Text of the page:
Fair Trade Crafts, Foods Aid Artisans In Third World
Published: November 22, 2007
ATLANTA— What would Jesus buy?
As the gift-giving Christmas season approaches, shoppers can connect the Catholic Church’s teaching about human dignity with their holiday to-buy list.
“As consumers, we have choices to make. This is a choice that benefits the world. This is a choice that really makes a difference,” said Carman Graciaa, religion coordinator at Immaculate Heart of Mary School and an ambassador for the fair trade movement that promotes the work of low-income farmers and artisans who create the crafts.
For sale at fair trade markets around the archdiocese and online from Catholic Relief Services are unique products, from hand-carved stone decorations and Divine Chocolate to African nativity scenes and coffee.
“The important and amazing thing of fair trade is someone’s hand touched this,” said Sara Otto, an intern with the archdiocesan Parish & Social Justice Ministries staff who is working on raising the profile of fairly traded products.
Shopping With A Conscience Is The Focus
So what is fair trade? It’s about “providing fair wages and good employment opportunities to economically disadvantaged artisans and farmers worldwide,” according to the Web site of Fair Trade Federation, a certification organization for the fair trade movement.
Fair trade is a program that supports more than 1 million farmers in nearly 60 developing countries in Africa, Asia and Latin America.
The movement is in its infancy and supporters liken it to organically grown products, a small niche market which recently skyrocketed in popularity. Fair trade products that have jumped in popularity are fresh fruit, wine and sugar, according to Fairtrade Labelling Organizations International, an umbrella group for fair trade organizations. Coffee continues to be the biggest fairly traded product.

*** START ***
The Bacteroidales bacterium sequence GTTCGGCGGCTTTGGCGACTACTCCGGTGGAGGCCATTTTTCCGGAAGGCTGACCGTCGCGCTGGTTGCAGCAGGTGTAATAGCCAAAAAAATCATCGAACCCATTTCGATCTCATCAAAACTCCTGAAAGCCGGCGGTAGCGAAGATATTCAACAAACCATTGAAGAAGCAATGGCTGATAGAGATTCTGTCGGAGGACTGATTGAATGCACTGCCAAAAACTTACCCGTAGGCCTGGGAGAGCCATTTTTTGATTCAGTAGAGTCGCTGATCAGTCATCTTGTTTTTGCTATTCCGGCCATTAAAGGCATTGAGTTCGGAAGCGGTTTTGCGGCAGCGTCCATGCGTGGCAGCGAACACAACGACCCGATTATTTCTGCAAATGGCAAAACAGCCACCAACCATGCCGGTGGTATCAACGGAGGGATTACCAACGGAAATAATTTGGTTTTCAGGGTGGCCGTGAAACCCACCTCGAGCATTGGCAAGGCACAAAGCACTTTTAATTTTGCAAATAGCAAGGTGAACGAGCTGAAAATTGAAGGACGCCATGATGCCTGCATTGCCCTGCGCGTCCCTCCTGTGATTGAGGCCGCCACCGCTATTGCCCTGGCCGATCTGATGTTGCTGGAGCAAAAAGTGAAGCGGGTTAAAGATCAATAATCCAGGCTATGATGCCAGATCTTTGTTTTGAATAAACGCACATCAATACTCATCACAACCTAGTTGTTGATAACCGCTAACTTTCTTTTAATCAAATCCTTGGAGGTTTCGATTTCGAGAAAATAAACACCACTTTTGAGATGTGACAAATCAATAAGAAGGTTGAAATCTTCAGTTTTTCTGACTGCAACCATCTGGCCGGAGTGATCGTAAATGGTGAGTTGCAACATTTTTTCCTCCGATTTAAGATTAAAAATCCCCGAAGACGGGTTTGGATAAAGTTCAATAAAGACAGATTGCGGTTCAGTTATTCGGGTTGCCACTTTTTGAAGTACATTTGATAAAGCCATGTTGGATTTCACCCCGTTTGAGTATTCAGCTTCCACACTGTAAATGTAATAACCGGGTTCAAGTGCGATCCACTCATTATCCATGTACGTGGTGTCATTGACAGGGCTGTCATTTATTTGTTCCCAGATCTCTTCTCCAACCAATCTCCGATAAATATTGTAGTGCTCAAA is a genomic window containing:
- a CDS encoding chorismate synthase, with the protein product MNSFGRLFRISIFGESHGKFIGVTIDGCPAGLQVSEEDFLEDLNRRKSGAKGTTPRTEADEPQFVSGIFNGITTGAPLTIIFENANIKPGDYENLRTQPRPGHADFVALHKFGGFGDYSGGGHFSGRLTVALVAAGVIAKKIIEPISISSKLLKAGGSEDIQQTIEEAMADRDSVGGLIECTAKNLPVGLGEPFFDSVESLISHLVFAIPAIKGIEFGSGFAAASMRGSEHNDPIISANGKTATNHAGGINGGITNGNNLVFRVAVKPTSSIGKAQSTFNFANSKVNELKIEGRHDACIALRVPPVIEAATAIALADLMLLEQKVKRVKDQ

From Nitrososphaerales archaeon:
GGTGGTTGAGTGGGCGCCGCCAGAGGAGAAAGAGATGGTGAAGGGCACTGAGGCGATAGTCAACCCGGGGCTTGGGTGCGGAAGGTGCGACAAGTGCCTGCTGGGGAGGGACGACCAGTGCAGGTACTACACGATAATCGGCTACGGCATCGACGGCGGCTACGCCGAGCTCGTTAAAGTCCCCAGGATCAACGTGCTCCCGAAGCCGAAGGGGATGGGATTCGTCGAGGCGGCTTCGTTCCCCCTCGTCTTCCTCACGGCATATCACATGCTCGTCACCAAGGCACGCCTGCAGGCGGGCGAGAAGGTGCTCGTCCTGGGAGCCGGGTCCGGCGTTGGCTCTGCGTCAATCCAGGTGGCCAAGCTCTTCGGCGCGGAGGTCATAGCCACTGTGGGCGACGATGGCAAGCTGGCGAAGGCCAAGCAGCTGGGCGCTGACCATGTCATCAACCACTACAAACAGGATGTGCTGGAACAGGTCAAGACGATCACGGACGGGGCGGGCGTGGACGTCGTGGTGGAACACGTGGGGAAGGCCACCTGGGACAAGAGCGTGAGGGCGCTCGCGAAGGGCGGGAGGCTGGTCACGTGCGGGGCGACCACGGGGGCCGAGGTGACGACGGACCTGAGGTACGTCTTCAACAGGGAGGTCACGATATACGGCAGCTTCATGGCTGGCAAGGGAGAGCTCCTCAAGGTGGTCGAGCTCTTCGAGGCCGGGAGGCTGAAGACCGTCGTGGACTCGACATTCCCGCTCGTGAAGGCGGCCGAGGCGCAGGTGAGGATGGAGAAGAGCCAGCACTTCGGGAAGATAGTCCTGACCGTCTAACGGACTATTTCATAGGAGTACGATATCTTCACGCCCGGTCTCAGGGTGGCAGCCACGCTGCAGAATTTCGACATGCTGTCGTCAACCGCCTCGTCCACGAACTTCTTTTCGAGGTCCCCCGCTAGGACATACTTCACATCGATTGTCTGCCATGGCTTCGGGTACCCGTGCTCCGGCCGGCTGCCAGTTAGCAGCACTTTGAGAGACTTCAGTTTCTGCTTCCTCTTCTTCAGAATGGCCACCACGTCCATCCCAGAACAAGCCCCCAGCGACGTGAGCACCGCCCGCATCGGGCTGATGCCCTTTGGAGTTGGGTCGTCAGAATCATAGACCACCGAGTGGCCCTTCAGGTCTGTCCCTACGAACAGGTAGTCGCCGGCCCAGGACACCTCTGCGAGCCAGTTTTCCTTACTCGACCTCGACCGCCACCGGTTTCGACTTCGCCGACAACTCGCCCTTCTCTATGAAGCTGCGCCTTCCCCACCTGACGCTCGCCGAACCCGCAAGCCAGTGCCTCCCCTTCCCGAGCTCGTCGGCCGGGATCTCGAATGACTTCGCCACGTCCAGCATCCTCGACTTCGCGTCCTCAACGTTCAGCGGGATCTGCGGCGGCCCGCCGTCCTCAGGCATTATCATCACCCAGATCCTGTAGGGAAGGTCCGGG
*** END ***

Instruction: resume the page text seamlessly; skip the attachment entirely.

For every craft sale between 15 to 30 percent goes to the artisan, according to the Fair Trade Federation. If a gift costs $25, up to $7.50 goes to the producer. The artisan or farmer is able to keep more of the money because the program cut out the middlemen when selling the product. And many of the producers are members of cooperatives that pool money to improve the local communities with social services projects.
In 2006, almost $2 million of fair trade products were sold through CRS, up from $1.3 million the year before.
Catholics and others can learn how their purchase power improves impoverished communities through the CRS Web site.
“If we say we are Christians and we believe in Jesus Christ and we believe in the values that he taught us … our actions should reflect that,” said Simone Blanchard, a senior program manager at Catholic Relief Services based in Atlanta.
Catholic Relief Services took up the fair trade program more than 10 years ago launching its crafts project, Work of Human Hands. Since then, the nonprofit has expanded to offer coffee raised by coffee cooperatives in Central America and Africa and chocolate from a cocoa cooperative in Ghana. Another component is the CRS Fair Trade Fund, which awards grants to artisans and farmers overseas.
For more information, visit www.crsfairtrade.org or call (800) 685-7572.